In his 2017 TED Talk Want to get great at something? Get a coach, surgeon, author and CEO Atul Gawande tells the story of the Harvard and Yale American-rules football teams: “In 1875 Harvard and Yale played their first game. Yale hired a coach Harvard did not. The results, over the next three decades Harvard won just four times. Harvard hired a coach”. Every high performing sports team has a coach, why doesn’t every leadership team?
This article explores the nascent role of leadership team coaching in startup and high growth technology businesses: what it is, the challenges it helps address, and how you can embrace it to support the growth of your company and people. We’ll learn how some of the most successful technology companies in the world, like Google and Apple, used leadership team coaching in their earlier stages of growth to incredible effect, and how you can too.
What is leadership team coaching?
Sir John Whitmore is one the founders of modern coaching. As he explains, coaching involves “unlocking people’s potential to maximise their own performance”. It’s helps people to learn rather than being directly taught. Rather than being told what to do, people who experience coaching “acquire the facts, not from the coach but from within [them]self, stimulated by the coach”. Though most coaching takes place one-on-one, it can work just as effectively amongst a team.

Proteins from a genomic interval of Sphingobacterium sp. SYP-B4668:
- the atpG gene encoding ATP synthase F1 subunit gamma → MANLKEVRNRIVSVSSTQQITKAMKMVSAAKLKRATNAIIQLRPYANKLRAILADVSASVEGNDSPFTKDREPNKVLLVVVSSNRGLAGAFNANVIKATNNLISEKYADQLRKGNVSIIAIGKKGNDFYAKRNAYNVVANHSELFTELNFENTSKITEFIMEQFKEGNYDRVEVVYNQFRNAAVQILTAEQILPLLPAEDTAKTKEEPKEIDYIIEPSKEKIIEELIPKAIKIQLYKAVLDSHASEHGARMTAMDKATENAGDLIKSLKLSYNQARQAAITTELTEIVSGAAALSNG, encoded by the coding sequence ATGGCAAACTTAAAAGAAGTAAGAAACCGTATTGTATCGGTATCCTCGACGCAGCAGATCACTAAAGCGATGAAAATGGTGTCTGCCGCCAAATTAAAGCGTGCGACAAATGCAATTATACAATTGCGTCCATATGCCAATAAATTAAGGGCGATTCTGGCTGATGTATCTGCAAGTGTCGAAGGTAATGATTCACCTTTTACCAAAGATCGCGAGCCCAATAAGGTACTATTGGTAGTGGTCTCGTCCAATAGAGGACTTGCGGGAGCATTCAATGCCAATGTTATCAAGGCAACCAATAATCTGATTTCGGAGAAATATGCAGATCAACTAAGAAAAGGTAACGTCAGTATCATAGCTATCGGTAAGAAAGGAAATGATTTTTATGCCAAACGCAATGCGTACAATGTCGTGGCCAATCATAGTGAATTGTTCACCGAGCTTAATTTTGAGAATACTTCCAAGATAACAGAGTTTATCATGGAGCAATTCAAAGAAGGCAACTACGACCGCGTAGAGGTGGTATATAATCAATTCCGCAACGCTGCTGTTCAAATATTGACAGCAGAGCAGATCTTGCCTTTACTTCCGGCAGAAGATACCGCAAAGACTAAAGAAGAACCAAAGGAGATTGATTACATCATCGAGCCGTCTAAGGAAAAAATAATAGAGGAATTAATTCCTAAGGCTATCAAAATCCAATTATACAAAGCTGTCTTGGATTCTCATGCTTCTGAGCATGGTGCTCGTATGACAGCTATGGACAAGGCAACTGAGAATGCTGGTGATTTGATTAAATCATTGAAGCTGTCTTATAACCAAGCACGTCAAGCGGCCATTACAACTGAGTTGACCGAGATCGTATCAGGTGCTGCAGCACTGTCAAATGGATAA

Good [team] coaching helps a group move toward becoming a real team by bringing the hidden dynamics out so they can be managed. As long as the critical challenges of creating a team remain “not discussable” they cannot be managed. Full team member engagement won’t occur unless each member of the team can trust that the conversation will not result in harm to their objectives or to their future prospects. While some CEOs can do this by the rules they establish for interaction and the way they model transparency, many top leaders recognize that this is not something they want to tackle on their own.Centre for Creative Leadership Whitepaper – Senior Leadership Team Coaching
Why is it important?
To answer this question, it’s important to understand the stages of leadership team development as it relates to teams in more traditional corporate businesses, versus startup and high growth technology businesses. Let’s define a startup and high growth technology business to include any business that is growing rapidly from as few as 10-15 employees, through to 50, then 150 people (though it could include businesses with up to 1,000 people if growing at a fast enough rate).
In 1965, Bruce Tuckman described 4 stages of development: 1) Forming, 2) Storming, 3) Norming and 4) Performing. A fifth stage, Adjourning, was later added. Now over 50 years old, the model is not without its critics, who argue that it’s a linear over-simplification, but it continues to provides an accurate visualistion of the development journey I see in many growth stage leadership teams.